Michael Stevens: Orlando shooting personalises fear many gay people feel

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Giovanna Lopez, who says she knew several victims of the Orlando nightclub shootings, lays flowers for her friends at the historic Stonewall Inn in New York. AP photo / Kathy Willens
Giovanna Lopez, who says she knew several victims of the Orlando nightclub shootings, lays flowers for her friends at the historic Stonewall Inn in New York. AP photo / Kathy Willens

As a gay man I look at the tragedy that has occurred in Orlando and am struck dumb with grief.

This was a pre-meditated attack, an act of unbridled hatred, against people simply because, like me, they were born different. This is as stupid as killing people for being left-handed or having green eyes.

I've been trying to understand why it has shaken me and so many of my friends so deeply.
It is because we are so used to living with fear, we are so used to the little put-downs so often described as "jokes". So many of us were bullied at school and rejected by our families that we don't trust the world around us easily.

We know that we are inviting verbal abuse and the danger of physical attack if we walk around holding our loved one's hand or kissing in public. We know to check and not behave in a way that is "too gay" if we're out on the street at night, especially if you're on your own.

We know we are at risk, and what this foul act of terror in Orlando has done is take that fear and make it concrete.

For many of us, our clubs and bars are the only places we can be ourselves. They are safe spaces away from families, from fellow employees and others who might laugh and jeer. They are often the only places we can relax and show who we are and openly show our love for partners; these are spaces where we can hug, kiss, and just act like the rest of the world does every day.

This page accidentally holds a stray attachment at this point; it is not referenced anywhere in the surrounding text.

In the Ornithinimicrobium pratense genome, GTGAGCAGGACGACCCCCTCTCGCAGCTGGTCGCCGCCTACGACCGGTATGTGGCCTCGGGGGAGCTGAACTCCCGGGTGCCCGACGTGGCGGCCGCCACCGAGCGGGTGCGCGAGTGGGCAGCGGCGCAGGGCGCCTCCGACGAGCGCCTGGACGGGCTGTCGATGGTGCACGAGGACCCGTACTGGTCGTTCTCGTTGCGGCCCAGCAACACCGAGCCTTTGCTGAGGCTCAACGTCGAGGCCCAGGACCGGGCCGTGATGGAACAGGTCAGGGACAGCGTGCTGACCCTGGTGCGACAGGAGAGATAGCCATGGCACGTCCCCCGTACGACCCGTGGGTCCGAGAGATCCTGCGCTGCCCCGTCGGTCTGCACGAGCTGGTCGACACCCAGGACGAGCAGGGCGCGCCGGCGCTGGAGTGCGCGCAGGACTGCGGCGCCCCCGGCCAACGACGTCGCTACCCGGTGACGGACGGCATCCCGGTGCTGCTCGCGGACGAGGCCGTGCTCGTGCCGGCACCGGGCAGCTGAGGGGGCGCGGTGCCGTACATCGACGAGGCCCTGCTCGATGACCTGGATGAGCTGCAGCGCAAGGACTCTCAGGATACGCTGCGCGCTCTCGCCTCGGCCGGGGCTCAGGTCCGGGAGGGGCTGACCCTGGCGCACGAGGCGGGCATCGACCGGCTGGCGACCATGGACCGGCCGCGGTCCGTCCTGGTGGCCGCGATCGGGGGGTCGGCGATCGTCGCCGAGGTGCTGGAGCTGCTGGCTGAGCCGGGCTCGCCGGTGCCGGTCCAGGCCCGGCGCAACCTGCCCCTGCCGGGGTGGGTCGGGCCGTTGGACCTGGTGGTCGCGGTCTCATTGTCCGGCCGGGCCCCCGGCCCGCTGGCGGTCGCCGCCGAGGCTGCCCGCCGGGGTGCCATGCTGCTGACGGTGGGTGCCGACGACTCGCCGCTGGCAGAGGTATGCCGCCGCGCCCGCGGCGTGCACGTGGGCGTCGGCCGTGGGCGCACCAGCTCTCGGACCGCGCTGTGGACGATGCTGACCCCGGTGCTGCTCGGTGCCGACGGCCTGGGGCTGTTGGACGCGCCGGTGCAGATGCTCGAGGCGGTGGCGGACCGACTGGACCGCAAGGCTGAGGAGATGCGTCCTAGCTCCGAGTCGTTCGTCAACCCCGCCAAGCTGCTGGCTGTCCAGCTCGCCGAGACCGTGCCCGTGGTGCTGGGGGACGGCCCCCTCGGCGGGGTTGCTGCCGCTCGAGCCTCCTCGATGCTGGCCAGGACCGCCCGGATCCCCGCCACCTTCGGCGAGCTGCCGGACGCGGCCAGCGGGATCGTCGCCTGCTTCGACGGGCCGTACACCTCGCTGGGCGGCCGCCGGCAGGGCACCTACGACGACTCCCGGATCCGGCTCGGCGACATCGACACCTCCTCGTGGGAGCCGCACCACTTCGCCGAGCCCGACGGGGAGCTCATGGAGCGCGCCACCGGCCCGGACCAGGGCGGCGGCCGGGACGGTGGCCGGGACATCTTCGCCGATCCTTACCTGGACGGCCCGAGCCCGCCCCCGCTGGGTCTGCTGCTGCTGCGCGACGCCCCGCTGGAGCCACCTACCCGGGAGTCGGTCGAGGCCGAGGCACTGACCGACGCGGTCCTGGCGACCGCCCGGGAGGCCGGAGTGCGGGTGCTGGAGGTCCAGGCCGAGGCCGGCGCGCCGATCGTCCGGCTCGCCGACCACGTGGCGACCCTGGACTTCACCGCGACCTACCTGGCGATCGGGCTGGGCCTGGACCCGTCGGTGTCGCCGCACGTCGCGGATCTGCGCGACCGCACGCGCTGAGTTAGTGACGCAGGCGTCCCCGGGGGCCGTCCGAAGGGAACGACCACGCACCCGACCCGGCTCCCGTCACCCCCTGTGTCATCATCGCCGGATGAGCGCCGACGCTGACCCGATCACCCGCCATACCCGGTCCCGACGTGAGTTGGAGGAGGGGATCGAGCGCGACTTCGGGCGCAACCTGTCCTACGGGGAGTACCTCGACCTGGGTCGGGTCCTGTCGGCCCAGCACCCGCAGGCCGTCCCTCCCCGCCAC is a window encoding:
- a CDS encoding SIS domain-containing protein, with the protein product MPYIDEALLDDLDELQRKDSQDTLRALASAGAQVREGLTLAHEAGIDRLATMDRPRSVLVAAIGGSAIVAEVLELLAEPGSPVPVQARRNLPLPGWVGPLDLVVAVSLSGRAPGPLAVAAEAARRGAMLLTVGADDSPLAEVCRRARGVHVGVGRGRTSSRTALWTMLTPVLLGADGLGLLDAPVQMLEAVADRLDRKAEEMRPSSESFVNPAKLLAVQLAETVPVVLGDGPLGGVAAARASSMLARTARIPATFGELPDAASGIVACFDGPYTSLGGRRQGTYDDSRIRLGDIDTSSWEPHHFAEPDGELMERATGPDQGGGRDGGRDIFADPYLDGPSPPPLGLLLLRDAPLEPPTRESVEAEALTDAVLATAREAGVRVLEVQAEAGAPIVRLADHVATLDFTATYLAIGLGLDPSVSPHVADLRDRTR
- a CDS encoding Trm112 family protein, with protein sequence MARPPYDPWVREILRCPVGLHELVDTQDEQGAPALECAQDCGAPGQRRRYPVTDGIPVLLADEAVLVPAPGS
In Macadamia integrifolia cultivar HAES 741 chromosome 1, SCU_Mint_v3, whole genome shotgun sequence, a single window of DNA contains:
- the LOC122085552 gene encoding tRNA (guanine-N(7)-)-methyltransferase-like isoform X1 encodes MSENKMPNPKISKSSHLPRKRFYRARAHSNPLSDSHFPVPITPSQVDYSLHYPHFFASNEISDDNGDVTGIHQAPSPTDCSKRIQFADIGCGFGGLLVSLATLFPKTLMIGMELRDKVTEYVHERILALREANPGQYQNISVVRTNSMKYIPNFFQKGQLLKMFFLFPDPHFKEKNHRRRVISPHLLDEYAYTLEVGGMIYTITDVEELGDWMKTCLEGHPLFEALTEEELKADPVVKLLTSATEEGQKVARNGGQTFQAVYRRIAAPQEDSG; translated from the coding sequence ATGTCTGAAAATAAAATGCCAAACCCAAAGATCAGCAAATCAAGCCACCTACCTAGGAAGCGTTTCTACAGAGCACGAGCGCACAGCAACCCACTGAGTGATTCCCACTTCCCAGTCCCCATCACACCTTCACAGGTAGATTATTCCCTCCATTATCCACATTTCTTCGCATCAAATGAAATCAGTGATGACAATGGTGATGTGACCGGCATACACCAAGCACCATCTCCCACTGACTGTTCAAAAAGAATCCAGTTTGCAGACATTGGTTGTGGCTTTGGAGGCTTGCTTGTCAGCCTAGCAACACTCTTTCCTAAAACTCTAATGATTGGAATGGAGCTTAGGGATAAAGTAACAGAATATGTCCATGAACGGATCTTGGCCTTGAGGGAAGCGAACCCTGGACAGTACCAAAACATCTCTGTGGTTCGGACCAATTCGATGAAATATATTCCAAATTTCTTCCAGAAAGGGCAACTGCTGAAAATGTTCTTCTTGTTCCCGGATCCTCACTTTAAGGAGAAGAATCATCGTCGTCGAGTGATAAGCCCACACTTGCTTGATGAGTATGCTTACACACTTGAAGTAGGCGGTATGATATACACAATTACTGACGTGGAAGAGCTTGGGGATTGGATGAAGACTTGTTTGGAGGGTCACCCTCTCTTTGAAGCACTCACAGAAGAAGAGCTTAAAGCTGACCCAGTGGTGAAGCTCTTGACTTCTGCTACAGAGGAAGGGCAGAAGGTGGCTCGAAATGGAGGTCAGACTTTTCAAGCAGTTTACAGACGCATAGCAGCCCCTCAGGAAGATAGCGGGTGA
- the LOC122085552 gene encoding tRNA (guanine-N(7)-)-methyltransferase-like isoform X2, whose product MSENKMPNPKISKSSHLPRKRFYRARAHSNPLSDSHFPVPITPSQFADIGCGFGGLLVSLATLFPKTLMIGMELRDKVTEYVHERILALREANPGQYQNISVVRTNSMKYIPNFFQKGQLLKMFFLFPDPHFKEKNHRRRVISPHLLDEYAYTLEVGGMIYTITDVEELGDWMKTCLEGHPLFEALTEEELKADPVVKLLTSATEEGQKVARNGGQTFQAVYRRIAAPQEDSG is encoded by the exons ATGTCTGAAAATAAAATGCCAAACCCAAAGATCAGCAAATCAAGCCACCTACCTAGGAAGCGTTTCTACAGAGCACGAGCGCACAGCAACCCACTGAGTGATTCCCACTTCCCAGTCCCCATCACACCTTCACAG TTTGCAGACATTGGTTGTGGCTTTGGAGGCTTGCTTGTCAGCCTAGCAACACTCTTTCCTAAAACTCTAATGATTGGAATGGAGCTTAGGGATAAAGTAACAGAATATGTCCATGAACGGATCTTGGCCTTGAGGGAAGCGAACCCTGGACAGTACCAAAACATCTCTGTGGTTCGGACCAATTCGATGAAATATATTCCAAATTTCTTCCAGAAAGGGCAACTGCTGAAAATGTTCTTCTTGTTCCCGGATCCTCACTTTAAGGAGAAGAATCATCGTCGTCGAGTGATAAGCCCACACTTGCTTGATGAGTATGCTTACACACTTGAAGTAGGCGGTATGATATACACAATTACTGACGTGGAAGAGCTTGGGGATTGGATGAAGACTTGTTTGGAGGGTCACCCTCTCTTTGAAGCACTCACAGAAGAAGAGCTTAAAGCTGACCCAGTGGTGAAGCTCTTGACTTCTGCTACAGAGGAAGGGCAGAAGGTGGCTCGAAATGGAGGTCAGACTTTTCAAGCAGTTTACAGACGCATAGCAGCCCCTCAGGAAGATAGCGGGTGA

New Zealand is often seen as a better place than many others in the world to be part of the Rainbow community, and in many ways it is. Nearly all legal impediments have been removed, we have seen some stellar leadership from public figures who have been out and proud.

But we know that around a third of New Zealanders are uncomfortable working with people from the LGBTI world who are out. We know that we are far more likely to attempt suicide and successfully complete it than other segments of society.

We know what it is like to live with fear. And we also know the effort it takes to constantly be brave, as so many of us are. We know the energy required to be ourselves in a world that is often oblivious to our existence. And it can be good when the world is oblivious to us, because then we are not targets.

But why should we or any group have to live our lives in the shadows? Why we should we be afraid to be who we are?

The grief and rage I feel inside me about this is real, and is based on the direct sense of kinship I feel with all those slaughtered and wounded. I know it could have been me. And yes, I think it could happen in New Zealand.

This was a crime of pure naked hatred, and we know what it is to be hated. We are hated for being gay, for being lesbian, for being transgender or bisexual, for being different.

So the next time you make a joke about something being "so gay" just think of what happened last night in Florida. Think of where these comments can go. They not only hurt us, they legitimise the violence we encounter. They feed the hatred so many of us live with, and give strength to the ignorant and evil that persecute us.

Michael Stevens is a programmme director at Rainbow Tick.

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